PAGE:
(Michael Chamberlain/Nevada Business Coalition) – Leave it to Nevada’s unions to protest the few people who are actually creating jobs in this economy.
Each day a handful of picketers appear on the sidewalk along Warm Springs Road in front of the Glazier’s grocery store. They trudge back and forth holding their signs, occasionally stopping to chat with each other. Since Glazier’s opened in September 2009 they’ve engaged in this ritual.
Who are these union members walking the line in support of their brethren? They’re not union members at all but hired hands from a temporary employment agency. This must be what the unions believe to be “creating jobs.”
At 10:00 right on the nose, two of them walk off the line heading toward the drug store in the same shopping center as Glazier’s. They’re on their break, we’re told.
At the end of the hot, sweaty day they hop on their bicycles, climb in their dented autos, or head off on foot. They will return in the morning to this low-paying job with scant benefits protesting the plight of the workers inside Glazier’s, who are much better paid and provided for and who work in a much more pleasant atmosphere.
Even as grocery stores are among the thousands of businesses in the valley that have shut their doors during this downturn, Glazier’s jumped into the market and has survived the toughest years Southern Nevada has ever experienced.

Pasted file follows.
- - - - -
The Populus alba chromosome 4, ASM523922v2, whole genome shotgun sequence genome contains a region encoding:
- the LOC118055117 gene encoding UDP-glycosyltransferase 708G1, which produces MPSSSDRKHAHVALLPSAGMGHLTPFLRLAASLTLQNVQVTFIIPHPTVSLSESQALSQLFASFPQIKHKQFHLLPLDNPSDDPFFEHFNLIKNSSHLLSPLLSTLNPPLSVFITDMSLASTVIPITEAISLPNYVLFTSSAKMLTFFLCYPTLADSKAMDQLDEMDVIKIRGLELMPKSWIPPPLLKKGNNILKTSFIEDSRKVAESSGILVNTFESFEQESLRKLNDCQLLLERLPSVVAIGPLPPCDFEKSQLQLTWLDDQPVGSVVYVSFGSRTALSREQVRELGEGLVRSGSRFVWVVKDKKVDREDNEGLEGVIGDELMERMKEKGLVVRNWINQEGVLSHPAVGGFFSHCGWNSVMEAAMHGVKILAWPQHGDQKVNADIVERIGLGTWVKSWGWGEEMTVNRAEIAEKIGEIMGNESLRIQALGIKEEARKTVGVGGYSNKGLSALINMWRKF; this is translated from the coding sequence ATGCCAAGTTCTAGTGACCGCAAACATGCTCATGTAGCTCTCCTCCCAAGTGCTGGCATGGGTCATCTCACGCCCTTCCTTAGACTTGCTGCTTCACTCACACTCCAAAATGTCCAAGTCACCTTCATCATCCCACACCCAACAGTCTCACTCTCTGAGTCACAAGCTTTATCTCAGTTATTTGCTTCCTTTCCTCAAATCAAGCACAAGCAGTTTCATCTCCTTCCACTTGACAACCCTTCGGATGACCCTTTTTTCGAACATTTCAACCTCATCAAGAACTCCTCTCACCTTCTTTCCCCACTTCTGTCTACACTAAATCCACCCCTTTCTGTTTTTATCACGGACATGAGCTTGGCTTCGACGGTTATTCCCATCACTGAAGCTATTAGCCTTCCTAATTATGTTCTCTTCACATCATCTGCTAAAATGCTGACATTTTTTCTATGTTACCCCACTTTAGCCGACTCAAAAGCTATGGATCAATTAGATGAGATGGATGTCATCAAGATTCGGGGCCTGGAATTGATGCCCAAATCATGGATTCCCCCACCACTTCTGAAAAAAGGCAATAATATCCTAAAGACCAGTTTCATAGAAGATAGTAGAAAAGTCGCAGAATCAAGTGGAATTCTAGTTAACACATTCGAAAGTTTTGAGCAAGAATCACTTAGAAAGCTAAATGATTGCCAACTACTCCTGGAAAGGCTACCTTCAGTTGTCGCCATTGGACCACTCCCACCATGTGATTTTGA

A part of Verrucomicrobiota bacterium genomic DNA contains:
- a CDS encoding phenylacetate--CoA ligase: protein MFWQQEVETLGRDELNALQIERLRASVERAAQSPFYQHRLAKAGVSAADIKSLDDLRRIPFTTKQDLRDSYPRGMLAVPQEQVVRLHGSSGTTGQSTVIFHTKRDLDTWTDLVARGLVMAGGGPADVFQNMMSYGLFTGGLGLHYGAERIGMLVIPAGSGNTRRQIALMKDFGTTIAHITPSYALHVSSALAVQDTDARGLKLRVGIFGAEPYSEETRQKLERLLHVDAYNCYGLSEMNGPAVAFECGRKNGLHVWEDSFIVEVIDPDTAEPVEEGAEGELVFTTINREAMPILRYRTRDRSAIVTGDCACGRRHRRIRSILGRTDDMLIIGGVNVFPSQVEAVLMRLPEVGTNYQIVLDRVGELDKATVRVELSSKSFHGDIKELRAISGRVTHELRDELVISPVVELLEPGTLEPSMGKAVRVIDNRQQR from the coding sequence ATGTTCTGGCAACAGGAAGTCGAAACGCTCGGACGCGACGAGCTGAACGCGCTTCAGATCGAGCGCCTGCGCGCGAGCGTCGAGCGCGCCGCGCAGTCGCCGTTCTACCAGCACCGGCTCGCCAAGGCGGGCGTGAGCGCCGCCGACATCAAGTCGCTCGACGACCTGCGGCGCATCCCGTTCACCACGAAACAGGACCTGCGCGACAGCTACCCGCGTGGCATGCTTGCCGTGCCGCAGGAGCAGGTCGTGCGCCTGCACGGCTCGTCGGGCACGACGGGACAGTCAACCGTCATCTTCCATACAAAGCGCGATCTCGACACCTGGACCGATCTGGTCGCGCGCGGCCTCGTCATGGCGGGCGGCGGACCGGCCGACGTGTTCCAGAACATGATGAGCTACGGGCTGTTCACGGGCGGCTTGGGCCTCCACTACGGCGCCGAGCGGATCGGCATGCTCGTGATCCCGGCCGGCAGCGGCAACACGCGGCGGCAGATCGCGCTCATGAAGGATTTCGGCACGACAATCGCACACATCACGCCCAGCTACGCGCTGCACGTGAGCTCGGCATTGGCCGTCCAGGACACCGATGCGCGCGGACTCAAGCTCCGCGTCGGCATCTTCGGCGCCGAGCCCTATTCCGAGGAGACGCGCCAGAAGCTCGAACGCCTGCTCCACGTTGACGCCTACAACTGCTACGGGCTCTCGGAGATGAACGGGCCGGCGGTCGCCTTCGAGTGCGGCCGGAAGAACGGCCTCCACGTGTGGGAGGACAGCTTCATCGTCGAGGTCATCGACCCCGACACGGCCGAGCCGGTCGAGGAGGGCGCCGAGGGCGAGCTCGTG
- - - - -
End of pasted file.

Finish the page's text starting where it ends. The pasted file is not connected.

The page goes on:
Glazier’s isn’t the same cookie-cutter grocery seen in every other strip mall in the valley. From the bright exterior to the wide, clean aisles of stained concrete to the vast array of deli, hot food and other counters that are rarely all found in one store, it differs from the corporate chains that dominate. The staff is friendly and gracious and the owner, Bill Glazier, is in the office inside the store every day.
Glazier’s is precisely the type of business the state needs to move ahead and work its way out of the recession. We need forward-looking entrepreneurs willing to take a chance and push ahead when others are pulling back. The innovative idea behind the store stands in stark contrast to the unions’ thinking, which is stuck in the days of the early 1900’s.
As the Nevada economy struggles to climb out of the worst downturn any of us can remember there are a few bright lights. Unfortunately, the Silver State has some of the most powerful and backward-thinking unions in the nation and they are intent on extinguishing those lights wherever they see them.
(Michael Chamberlain is Executive Director of Nevada Business Coalition.)